culture

Oregon Historical Photo: Cowgirl Thrown From Horse Named Silver

By Jen Bodendorfer (OPB)
Sept. 14, 2015 1 p.m.


Cowgirl Bonnie McCarroll is thrown from a horse named Silver during a bucking contest at Pendleton Round-Up. After the Round-Up started in 1910, cowgirls were stars until McCarroll was killed in a bronc-riding accident in 1929.
Photographer: Walter S. Bowman, September 1915.

Cowgirl Bonnie McCarroll is thrown from a horse named Silver during a bucking contest at Pendleton Round-Up. After the Round-Up started in 1910, cowgirls were stars until McCarroll was killed in a bronc-riding accident in 1929. Photographer: Walter S. Bowman, September 1915.

The Oregon Historical Society. #94089

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In the early days of the Pendleton Round-Up women were fierce competitors, participating in women only events as well as coed. Bonnie McCarroll was a popular and repeat competitor at Round-Up. At the time, the rules required women to ride their horses with the stirrups tied together, supposedly to make it easier for women to ride. In 1929 this dangerous practice caused McCarroll to be thrown from her horse and killed.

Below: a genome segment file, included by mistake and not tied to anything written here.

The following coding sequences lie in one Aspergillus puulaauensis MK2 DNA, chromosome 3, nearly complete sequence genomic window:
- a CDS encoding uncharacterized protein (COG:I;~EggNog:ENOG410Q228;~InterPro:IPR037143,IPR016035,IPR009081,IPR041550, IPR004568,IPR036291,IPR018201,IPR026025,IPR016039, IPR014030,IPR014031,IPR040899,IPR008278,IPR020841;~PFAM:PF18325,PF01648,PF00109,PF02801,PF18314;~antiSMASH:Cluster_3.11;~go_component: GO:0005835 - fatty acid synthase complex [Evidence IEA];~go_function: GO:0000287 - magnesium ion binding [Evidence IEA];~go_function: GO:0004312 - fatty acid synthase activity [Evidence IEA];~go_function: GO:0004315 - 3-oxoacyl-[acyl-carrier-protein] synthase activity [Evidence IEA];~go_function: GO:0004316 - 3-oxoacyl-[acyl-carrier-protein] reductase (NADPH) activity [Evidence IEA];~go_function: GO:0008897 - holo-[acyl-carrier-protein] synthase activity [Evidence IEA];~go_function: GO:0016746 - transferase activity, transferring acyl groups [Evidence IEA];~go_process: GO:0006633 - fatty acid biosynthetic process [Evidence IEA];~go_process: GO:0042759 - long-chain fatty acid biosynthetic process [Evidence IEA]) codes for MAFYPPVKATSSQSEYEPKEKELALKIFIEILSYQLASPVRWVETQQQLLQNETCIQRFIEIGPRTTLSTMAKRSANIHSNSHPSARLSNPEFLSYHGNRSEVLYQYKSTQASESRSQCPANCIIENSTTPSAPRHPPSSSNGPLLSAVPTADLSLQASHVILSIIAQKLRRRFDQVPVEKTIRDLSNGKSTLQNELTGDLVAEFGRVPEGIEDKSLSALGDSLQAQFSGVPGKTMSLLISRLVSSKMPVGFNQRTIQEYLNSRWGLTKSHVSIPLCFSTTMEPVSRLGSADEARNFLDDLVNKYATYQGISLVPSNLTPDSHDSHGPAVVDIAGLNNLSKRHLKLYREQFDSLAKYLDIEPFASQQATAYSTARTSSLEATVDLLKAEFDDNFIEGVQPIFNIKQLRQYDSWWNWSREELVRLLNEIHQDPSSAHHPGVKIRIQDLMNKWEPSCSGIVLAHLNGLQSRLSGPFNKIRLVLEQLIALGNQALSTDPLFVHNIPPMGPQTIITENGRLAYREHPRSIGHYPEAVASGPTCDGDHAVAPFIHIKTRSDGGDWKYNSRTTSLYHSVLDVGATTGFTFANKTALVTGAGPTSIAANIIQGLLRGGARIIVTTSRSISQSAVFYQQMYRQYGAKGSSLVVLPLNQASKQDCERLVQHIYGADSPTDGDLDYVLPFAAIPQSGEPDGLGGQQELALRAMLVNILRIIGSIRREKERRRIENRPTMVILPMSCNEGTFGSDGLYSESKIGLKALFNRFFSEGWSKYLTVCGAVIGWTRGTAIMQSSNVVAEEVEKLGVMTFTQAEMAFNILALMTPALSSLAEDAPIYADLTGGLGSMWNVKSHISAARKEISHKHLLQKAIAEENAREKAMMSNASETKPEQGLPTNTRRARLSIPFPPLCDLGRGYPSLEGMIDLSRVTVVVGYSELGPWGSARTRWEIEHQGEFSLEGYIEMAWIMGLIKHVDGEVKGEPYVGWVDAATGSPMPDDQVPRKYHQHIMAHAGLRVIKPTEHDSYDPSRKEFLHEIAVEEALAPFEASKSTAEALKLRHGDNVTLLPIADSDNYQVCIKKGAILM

Watch the Oregon Experience documentary  “The Wild West Way” to learn more about the early cowgirls of the Pendleton Round-Up.  This year's Round-Up starts this week -- a unique Oregon event that's still going strong after more than a century.  

This series is in partnership with The Oregon Historical Society

This series is in partnership with The Oregon Historical Society

THANKS TO OUR SPONSOR:
THANKS TO OUR SPONSOR:
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